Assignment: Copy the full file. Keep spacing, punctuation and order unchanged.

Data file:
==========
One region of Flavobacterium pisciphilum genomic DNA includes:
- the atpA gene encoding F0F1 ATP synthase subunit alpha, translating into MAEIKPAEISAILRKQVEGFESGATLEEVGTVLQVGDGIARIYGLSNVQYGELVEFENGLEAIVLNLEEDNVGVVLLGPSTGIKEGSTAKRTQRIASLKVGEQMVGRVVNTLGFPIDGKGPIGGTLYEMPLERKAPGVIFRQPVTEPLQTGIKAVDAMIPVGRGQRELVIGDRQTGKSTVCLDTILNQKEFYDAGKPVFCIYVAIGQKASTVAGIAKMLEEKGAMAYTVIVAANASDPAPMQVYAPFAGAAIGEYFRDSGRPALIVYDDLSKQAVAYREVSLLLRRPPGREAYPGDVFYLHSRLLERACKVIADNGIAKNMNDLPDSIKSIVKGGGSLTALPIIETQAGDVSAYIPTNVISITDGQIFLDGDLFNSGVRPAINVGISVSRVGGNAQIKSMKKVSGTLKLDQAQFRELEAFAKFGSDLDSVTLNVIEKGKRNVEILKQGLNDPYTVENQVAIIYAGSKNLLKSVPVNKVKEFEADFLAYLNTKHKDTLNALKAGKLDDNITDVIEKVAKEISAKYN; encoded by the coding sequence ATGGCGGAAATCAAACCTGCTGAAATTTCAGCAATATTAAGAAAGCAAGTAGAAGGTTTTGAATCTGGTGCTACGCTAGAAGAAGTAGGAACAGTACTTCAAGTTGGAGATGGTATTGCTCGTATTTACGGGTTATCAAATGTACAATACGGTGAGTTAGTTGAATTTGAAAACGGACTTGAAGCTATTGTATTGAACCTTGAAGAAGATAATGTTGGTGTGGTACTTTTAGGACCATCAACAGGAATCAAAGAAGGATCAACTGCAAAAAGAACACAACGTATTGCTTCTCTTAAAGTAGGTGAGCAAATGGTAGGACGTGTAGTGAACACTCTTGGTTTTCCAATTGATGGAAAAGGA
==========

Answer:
One region of Flavobacterium pisciphilum genomic DNA includes:
- the atpA gene encoding F0F1 ATP synthase subunit alpha, translating into MAEIKPAEISAILRKQVEGFESGATLEEVGTVLQVGDGIARIYGLSNVQYGELVEFENGLEAIVLNLEEDNVGVVLLGPSTGIKEGSTAKRTQRIASLKVGEQMVGRVVNTLGFPIDGKGPIGGTLYEMPLERKAPGVIFRQPVTEPLQTGIKAVDAMIPVGRGQRELVIGDRQTGKSTVCLDTILNQKEFYDAGKPVFCIYVAIGQKASTVAGIAKMLEEKGAMAYTVIVAANASDPAPMQVYAPFAGAAIGEYFRDSGRPALIVYDDLSKQAVAYREVSLLLRRPPGREAYPGDVFYLHSRLLERACKVIADNGIAKNMNDLPDSIKSIVKGGGSLTALPIIETQAGDVSAYIPTNVISITDGQIFLDGDLFNSGVRPAINVGISVSRVGGNAQIKSMKKVSGTLKLDQAQFRELEAFAKFGSDLDSVTLNVIEKGKRNVEILKQGLNDPYTVENQVAIIYAGSKNLLKSVPVNKVKEFEADFLAYLNTKHKDTLNALKAGKLDDNITDVIEKVAKEISAKYN; encoded by the coding sequence ATGGCGGAAATCAAACCTGCTGAAATTTCAGCAATATTAAGAAAGCAAGTAGAAGGTTTTGAATCTGGTGCTACGCTAGAAGAAGTAGGAACAGTACTTCAAGTTGGAGATGGTATTGCTCGTATTTACGGGTTATCAAATGTACAATACGGTGAGTTAGTTGAATTTGAAAACGGACTTGAAGCTATTGTATTGAACCTTGAAGAAGATAATGTTGGTGTGGTACTTTTAGGACCATCAACAGGAATCAAAGAAGGATCAACTGCAAAAAGAACACAACGTATTGCTTCTCTTAAAGTAGGTGAGCAAATGGTAGGACGTGTAGTGAACACTCTTGGTTTTCCAATTGATGGAAAAGGA